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From Gianugo Rabellino <>
Subject Re: [RT] The next shiny thing?
Date Sun, 04 Dec 2005 18:53:27 GMT

thank you for taking the time to write this. I understand your
frustration, since the behaviour you're describing in your email has
clearly been a recurring pattern lately on dev@cocoon. However, I'd
like to ask you to try and see beyond what happened, asking yourself
why we have been able to build Cocoon 2 but we seem not to be able to
go any further: the answer to that, to me, clearly denotes the need
for some kind of (soft?) revolution, e.g. Cocoon 3.

My reading of what's happening over here is that we've got to a point
where Cocoon internals have become way too complicated, way to
difficult to understand and way too difficult to interact with: I
think we'd need no more than one hand to count the number of (active)
people over here who could comfortably talk about the pipeline engine,
the sitemap interpreter, the caching sytem and all that. We could go
on for ages and try to find a temporary solution (no matter how
architecturally sound) hoping that people like you get interested into
the framework in order to better separate stuff, but to me it's pretty
clear that we wouldn't be going anywhere far. So:

> The main problem with our community, IMO, is the lack of focus and
> persistance. We have so many great ideas, but as large parts of the
> community always are running towards the next shiny thing and have very
> little interest in polishing the design, contracts and implementations.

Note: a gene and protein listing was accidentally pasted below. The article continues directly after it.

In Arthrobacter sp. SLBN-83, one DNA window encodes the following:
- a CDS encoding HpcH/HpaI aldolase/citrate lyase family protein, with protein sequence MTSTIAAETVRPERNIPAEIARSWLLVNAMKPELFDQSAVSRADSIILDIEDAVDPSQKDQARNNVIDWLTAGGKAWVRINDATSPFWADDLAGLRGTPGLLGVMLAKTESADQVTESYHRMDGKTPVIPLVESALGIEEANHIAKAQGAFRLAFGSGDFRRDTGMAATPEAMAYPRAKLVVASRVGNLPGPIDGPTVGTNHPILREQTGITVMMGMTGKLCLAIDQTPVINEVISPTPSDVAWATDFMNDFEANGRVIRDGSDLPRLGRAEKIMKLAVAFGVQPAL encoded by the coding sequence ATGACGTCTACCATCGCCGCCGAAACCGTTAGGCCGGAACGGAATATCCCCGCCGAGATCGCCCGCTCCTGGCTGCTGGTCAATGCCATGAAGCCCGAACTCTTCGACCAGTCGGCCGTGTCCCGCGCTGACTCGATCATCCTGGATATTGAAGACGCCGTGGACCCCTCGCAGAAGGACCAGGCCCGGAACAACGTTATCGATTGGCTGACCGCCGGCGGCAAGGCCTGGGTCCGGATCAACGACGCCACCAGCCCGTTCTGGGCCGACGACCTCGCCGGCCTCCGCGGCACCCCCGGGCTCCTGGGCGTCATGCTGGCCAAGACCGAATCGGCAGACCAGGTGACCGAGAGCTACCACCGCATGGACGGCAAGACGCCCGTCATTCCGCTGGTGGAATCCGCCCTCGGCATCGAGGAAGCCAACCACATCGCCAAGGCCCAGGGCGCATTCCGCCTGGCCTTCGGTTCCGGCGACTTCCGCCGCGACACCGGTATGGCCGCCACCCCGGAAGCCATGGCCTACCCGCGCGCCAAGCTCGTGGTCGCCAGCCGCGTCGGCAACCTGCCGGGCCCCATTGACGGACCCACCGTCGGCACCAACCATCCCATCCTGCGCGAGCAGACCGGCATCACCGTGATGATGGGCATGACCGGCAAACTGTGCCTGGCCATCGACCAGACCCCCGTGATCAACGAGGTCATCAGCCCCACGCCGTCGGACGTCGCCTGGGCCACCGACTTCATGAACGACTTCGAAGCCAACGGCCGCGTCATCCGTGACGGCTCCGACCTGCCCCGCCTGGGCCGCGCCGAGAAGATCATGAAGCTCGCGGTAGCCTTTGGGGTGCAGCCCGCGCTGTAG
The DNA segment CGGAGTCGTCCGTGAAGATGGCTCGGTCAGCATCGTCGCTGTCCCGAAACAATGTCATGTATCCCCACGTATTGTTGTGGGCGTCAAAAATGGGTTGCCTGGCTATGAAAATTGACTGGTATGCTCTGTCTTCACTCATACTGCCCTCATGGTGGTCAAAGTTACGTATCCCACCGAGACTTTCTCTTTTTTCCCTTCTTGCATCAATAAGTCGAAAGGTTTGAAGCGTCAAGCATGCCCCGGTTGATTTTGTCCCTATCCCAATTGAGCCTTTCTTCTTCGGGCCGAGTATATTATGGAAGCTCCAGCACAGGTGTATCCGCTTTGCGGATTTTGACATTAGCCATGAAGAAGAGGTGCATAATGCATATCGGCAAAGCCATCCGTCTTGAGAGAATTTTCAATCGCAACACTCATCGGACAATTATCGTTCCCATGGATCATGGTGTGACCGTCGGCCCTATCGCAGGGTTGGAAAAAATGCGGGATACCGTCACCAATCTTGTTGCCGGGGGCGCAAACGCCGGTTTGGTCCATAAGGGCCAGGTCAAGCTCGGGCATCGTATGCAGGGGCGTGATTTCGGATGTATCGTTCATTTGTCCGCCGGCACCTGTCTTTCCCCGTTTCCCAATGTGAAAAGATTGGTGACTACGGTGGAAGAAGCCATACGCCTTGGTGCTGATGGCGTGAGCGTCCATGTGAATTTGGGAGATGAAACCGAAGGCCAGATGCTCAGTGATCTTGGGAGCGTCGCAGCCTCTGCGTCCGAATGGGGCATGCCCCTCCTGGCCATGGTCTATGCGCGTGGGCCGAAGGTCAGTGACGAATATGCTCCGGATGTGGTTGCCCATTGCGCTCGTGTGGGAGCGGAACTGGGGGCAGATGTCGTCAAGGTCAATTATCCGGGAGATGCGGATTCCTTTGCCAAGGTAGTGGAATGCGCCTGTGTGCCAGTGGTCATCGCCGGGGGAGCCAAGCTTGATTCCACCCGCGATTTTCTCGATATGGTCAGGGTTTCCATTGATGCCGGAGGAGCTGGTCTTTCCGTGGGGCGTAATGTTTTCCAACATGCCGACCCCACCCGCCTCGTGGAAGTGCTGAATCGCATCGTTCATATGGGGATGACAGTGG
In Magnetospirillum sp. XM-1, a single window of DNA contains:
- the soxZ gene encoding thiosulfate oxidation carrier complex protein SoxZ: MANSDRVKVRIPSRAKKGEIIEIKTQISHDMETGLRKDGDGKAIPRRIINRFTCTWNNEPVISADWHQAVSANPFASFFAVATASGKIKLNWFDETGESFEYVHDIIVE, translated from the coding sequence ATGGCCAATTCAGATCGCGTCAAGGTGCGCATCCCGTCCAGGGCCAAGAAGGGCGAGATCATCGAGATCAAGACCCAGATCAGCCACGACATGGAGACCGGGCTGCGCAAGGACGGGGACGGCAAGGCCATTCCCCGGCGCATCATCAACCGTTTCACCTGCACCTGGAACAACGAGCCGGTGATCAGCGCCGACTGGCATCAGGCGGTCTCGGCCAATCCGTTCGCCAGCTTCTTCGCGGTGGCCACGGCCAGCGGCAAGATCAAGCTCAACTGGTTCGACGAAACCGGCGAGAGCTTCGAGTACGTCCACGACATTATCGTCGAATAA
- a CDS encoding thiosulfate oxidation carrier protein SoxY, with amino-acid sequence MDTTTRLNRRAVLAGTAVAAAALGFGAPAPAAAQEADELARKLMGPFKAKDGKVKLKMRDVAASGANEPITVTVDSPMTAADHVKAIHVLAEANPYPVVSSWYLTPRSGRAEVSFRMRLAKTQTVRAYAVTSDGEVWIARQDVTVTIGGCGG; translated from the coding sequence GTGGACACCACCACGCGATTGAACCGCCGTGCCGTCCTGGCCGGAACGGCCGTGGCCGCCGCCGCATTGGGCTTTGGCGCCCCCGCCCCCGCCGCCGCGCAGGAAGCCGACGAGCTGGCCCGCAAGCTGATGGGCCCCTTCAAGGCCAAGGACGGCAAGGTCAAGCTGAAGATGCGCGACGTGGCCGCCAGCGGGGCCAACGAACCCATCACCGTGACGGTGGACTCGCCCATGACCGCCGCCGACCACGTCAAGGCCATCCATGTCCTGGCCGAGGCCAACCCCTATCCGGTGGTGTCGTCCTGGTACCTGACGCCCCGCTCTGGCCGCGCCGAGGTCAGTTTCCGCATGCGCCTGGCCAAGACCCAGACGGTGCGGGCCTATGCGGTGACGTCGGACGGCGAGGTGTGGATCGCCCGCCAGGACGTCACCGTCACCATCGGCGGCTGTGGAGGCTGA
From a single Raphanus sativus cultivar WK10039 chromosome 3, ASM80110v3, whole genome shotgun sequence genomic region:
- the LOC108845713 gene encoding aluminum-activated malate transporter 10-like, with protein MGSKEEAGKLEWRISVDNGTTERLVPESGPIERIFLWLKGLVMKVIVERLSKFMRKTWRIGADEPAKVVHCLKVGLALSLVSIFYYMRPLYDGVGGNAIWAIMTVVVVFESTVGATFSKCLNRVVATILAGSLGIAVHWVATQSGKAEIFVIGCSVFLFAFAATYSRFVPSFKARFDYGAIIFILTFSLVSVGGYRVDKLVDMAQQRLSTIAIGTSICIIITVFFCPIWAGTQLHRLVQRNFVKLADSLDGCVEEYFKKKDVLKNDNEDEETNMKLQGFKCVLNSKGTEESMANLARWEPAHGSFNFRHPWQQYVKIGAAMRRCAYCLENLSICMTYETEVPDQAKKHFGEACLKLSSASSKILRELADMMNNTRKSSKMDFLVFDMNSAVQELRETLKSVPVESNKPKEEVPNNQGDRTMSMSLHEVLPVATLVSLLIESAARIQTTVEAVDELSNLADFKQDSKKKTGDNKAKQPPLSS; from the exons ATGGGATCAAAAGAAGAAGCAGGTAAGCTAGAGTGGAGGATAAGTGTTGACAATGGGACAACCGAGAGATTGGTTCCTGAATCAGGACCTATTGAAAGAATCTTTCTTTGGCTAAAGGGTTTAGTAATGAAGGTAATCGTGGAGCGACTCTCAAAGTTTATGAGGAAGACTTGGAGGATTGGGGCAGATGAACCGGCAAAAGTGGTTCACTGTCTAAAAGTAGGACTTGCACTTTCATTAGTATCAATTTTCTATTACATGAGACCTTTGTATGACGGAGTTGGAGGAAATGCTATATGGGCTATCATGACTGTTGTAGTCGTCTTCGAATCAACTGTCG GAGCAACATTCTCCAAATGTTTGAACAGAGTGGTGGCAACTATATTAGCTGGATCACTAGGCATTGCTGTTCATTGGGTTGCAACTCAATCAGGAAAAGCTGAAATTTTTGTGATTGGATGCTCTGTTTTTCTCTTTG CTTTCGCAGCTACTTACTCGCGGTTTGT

I don't buy it. It might look like that, and I understand why you read
it as that, but to me the truth is that there is little to no interest
in providing a small relief to a huge headache (I still have to
understand why real blocks would rock, apart from being ubercool
technically wise) when the amount of code to understand before you can
actually "fix" something is so massive that it makes your head spin.
And this is just talking about fixing existing stuff, when it's pretty
clear that we need to move way forward if we want to stay ahead of the
flock (something we *always* did in the past and we're failing to
achieve at this point).

> After having been around for a couple of years, I start to recognize our
> development cycle: First a new sexy idea is suggested, and we all jumps
> up and down shouting out our excitement. Then we might start to discuss
> design and implementation, and most people lose interest or maybe drop
> by and complains about that the discussion have become technical and
> that it bire them stiff. After that some people might even implement it.
> And as it often takes a lot of work to design and implement cool stuff
> it takes a while. And when it finally start to get somewhere, people are
> not even remotely interested anymore because there is something new and
> shiny to jump up and down and shout about.

So true. But you have to live with it and ask yourself why that new
and shiny stuff that got people so excited wasn't that sexy after all
to overcome the inertia of actually making it work. Either we're a
bunch of creative people with no technical skill (and no, I don't
believe that), or there is just *way* too much inertia to make
anything happen with the current codebase. I clearly buy the latter.

Community based Open Source shines when there is a (small) number of
technically strong people that provide a codebase where even medium to
low range guys can interact with: this happened in the very first days
of Cocoon 2, when everyone and his dog provided additional components
so fast that we soon filled up the available space, so what's next?

Are we looking for more de-facto one man shows with code spikes that
inevitably lead to frustration and make people disaffect or leave? I'd
much rather jump on what are the challenges we foresee and try to
catch them, even if that means ditching most of what we've got so far.

> Instead of focus on our core ideas and functionalities, and ensure that